The Washington Post seems to see growing numbers of Americans who are fed up with a government that's increasingly eager to trample over the will of the people.
So, naturally, the Washington Post resorts to formula reporting seemingly intended to undercut the legitimacy of those who assess our present government as leaning ever more to the side of tyranny.
The Post's online headline:
The Post seems eager to closely tie present wariness of government to Bundy Ranch or related events in Oregon, but these are only two incidents where things bubbled to the point of getting media attention. While they may exemplify the wider notion of government distrust or betrayal, not all who are wary of government necessarily embrace these particular causes.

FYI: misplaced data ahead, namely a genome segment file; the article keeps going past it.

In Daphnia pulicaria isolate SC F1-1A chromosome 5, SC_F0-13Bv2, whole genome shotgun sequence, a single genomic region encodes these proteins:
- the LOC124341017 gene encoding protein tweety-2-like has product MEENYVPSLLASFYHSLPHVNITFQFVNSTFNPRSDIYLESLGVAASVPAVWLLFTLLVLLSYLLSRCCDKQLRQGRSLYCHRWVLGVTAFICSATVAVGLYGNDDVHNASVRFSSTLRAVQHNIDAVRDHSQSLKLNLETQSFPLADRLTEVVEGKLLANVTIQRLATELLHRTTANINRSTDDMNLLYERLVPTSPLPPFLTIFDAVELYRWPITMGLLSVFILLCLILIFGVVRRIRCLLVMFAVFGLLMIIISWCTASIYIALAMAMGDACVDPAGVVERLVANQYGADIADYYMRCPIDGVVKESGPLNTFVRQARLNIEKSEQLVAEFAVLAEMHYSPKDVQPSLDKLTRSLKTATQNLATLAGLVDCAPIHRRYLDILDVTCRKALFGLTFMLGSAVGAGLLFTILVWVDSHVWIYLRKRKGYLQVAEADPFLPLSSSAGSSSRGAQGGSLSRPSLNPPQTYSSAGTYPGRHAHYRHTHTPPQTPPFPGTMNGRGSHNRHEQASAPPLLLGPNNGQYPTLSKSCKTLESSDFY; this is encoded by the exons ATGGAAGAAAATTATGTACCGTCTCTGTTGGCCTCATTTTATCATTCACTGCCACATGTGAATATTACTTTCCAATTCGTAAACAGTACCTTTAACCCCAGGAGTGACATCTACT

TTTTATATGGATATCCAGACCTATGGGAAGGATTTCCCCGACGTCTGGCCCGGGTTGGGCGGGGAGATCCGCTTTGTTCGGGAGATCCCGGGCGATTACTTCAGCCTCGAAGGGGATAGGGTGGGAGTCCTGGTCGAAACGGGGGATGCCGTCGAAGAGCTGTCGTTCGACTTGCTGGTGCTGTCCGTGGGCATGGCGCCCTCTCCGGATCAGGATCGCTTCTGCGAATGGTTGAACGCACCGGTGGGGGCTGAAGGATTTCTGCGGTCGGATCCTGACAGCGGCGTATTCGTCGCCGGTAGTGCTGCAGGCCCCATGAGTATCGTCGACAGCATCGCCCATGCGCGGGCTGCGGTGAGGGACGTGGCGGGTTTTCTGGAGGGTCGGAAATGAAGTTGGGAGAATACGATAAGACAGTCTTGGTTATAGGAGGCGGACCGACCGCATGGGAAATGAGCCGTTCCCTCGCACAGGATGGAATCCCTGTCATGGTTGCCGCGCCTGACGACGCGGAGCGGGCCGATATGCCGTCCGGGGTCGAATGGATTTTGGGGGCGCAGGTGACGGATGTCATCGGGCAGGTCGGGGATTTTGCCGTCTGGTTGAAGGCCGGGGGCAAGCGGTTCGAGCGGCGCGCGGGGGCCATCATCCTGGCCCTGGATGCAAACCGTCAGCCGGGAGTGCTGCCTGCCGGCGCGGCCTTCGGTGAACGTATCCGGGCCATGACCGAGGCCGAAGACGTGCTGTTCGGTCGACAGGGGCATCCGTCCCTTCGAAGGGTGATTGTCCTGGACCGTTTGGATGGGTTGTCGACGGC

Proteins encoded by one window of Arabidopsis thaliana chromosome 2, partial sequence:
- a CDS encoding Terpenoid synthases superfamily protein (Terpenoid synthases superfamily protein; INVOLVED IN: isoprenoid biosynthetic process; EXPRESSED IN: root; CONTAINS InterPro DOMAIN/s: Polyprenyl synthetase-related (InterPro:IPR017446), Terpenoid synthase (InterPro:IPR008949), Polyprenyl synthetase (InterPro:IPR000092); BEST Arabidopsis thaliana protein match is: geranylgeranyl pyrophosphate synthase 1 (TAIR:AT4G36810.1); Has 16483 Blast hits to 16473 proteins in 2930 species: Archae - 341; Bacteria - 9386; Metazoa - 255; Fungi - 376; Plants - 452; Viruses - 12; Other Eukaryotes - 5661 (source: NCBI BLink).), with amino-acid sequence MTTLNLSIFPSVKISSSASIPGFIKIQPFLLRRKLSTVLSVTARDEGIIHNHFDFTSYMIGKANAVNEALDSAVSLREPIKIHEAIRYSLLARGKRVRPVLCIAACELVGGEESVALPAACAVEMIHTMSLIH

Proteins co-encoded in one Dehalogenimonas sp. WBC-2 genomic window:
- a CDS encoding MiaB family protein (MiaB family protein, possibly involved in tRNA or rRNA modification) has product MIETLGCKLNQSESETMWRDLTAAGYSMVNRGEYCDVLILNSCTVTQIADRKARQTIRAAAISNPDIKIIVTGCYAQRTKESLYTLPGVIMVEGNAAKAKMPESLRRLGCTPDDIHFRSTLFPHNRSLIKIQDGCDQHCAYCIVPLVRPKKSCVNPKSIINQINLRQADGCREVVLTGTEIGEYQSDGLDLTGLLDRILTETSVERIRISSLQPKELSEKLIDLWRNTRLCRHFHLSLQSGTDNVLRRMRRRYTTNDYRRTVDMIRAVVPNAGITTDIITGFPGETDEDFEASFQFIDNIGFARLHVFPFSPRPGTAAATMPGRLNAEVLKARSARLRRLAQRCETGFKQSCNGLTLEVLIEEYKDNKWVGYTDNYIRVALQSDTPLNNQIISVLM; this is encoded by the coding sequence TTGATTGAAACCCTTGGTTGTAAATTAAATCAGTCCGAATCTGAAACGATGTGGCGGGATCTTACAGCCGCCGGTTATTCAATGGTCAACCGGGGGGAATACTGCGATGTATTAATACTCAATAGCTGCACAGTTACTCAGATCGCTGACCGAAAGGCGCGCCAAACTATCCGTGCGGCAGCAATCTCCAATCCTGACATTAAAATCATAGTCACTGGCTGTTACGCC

The Post also attempts to play the race card, attempting to link Barack Obama's racial status as somehow being a bigger factor in public dissatisfaction than policies of social engineering Obama and the government have pushed for the past seven and a half years.
But while the Post stoops to formula reporting, its text also conveys the thoughts and concerns of a class of Americans the Post seems eager to use its field of "experts" to disparage.
If accurate, I surmise the attitude of many of those arming up, as portrayed by the Washington Post, probably have much in common with the citizens of Charleston, SC nearing the end of 1860, early 1861.
Or the good people of Boston and the wider Massachusetts colony of 1773-1775. Folk who are strained and weary from government's ever heavier hand reaching deeper into their lives.
I suspect armed Americans will be getting more high profile MSM coverage in the coming months, and not sympathetic coverage.
The Left needs to create perceptions of mass movements of armed paranoids to help fuel its re-surging push for gun control.
It ties well with Hillary Clinton's touted campaign platform of stacking the Supreme Court, and moving forward on an anti-gun agenda.